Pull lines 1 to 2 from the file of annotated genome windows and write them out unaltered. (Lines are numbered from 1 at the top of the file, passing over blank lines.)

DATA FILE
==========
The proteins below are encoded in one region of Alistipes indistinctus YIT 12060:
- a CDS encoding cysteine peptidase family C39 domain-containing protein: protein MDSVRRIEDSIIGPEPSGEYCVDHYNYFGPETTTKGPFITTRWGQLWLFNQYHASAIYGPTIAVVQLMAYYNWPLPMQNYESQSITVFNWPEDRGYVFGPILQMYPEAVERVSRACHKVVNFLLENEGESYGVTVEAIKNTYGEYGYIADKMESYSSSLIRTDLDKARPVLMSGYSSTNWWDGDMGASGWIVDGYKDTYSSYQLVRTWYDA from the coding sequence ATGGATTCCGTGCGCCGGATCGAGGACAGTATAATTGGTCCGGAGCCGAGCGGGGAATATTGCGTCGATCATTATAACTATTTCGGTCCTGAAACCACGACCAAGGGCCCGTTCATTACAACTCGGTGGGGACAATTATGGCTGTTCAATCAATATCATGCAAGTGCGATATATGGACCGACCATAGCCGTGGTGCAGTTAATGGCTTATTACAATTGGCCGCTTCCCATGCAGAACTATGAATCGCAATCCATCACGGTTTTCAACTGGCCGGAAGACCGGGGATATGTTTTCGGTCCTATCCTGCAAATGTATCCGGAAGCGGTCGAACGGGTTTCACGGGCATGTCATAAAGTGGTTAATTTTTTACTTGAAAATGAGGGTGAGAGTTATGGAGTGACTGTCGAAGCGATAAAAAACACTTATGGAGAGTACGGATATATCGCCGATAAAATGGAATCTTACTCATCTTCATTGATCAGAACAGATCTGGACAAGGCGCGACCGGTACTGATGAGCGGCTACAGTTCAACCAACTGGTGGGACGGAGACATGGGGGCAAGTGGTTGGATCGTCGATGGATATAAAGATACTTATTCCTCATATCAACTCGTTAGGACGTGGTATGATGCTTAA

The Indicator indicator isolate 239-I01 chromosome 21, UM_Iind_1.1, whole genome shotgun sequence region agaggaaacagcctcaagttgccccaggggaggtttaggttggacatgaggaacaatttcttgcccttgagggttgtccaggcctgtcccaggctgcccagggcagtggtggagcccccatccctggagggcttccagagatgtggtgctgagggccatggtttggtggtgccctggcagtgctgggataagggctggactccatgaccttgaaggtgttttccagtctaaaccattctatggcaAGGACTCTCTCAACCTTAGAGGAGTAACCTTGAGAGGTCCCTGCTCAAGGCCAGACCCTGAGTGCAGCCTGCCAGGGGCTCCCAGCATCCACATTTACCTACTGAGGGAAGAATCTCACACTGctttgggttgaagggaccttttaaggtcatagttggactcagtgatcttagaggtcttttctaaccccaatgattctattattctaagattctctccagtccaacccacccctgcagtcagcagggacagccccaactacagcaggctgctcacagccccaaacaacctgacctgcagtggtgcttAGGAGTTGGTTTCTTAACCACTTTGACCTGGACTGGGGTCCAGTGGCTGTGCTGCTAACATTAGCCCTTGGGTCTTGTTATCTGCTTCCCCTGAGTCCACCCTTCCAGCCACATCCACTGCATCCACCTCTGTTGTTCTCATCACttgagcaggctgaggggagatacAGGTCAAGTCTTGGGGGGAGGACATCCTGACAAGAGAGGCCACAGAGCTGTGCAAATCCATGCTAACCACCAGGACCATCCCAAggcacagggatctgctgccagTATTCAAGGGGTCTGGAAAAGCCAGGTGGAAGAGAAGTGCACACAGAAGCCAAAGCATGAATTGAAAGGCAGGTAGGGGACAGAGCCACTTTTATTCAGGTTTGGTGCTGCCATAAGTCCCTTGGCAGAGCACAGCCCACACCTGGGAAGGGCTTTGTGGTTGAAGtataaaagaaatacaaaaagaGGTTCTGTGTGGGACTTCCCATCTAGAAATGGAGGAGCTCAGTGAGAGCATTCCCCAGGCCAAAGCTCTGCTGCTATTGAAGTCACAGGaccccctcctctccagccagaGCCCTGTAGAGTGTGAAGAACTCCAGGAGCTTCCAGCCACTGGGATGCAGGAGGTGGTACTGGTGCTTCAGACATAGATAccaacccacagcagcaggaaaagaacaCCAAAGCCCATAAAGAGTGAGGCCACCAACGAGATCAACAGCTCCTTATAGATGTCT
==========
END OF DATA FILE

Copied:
The proteins below are encoded in one region of Alistipes indistinctus YIT 12060:
- a CDS encoding cysteine peptidase family C39 domain-containing protein: protein MDSVRRIEDSIIGPEPSGEYCVDHYNYFGPETTTKGPFITTRWGQLWLFNQYHASAIYGPTIAVVQLMAYYNWPLPMQNYESQSITVFNWPEDRGYVFGPILQMYPEAVERVSRACHKVVNFLLENEGESYGVTVEAIKNTYGEYGYIADKMESYSSSLIRTDLDKARPVLMSGYSSTNWWDGDMGASGWIVDGYKDTYSSYQLVRTWYDA from the coding sequence ATGGATTCCGTGCGCCGGATCGAGGACAGTATAATTGGTCCGGAGCCGAGCGGGGAATATTGCGTCGATCATTATAACTATTTCGGTCCTGAAACCACGACCAAGGGCCCGTTCATTACAACTCGGTGGGGACAATTATGGCTGTTCAATCAATATCATGCAAGTGCGATATATGGACCGACCATAGCCGTGGTGCAGTTAATGGCTTATTACAATTGGCCGCTTCCCATGCAGAACTATGAATCGCAATCCATCACGGTTTTCAACTGGCCGGAAGACCGGGGATATGTTTTCGGTCCTATCCTGCAAATGTATCCGGAAGCGGTCGAACGGGTTTCACGGGCATGTCATAAAGTGGTTAATTTTTTACTTGAAAATGAGGGTGAGAGTTATGGAGTGACTGTCGAAGCGATAAAAAACACTTATGGAGAGTACGGATATATCGCCGATAAAATGGAATCTTACTCATCTTCATTGATCAGAACAGATCTGGACAAGGCGCGACCGGTACTGATGAGCGGCTACAGTTCAACCAACTGGTGGGACGGAGACATGGGGGCAAGTGGTTGGATCGTCGATGGATATAAAGATACTTATTCCTCATATCAACTCGTTAGGACGTGGTATGATGCTTAA